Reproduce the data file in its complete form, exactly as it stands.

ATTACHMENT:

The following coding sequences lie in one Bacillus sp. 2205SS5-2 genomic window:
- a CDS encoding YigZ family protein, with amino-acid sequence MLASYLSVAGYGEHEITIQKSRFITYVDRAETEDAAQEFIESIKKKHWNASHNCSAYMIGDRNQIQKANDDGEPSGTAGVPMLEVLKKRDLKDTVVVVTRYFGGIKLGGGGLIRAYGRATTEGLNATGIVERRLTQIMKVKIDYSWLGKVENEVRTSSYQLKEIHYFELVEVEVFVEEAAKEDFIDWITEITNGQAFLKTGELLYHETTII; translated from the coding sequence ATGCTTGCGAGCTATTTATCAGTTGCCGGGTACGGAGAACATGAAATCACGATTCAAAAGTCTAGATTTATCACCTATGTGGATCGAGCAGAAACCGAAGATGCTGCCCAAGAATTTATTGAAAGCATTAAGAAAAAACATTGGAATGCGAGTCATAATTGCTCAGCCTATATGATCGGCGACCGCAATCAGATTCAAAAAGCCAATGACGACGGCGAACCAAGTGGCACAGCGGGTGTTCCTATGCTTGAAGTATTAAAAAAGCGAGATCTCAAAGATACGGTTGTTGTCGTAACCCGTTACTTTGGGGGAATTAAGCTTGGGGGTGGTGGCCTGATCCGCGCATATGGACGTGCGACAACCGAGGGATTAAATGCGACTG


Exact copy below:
The following coding sequences lie in one Bacillus sp. 2205SS5-2 genomic window:
- a CDS encoding YigZ family protein, with amino-acid sequence MLASYLSVAGYGEHEITIQKSRFITYVDRAETEDAAQEFIESIKKKHWNASHNCSAYMIGDRNQIQKANDDGEPSGTAGVPMLEVLKKRDLKDTVVVVTRYFGGIKLGGGGLIRAYGRATTEGLNATGIVERRLTQIMKVKIDYSWLGKVENEVRTSSYQLKEIHYFELVEVEVFVEEAAKEDFIDWITEITNGQAFLKTGELLYHETTII; translated from the coding sequence ATGCTTGCGAGCTATTTATCAGTTGCCGGGTACGGAGAACATGAAATCACGATTCAAAAGTCTAGATTTATCACCTATGTGGATCGAGCAGAAACCGAAGATGCTGCCCAAGAATTTATTGAAAGCATTAAGAAAAAACATTGGAATGCGAGTCATAATTGCTCAGCCTATATGATCGGCGACCGCAATCAGATTCAAAAAGCCAATGACGACGGCGAACCAAGTGGCACAGCGGGTGTTCCTATGCTTGAAGTATTAAAAAAGCGAGATCTCAAAGATACGGTTGTTGTCGTAACCCGTTACTTTGGGGGAATTAAGCTTGGGGGTGGTGGCCTGATCCGCGCATATGGACGTGCGACAACCGAGGGATTAAATGCGACTG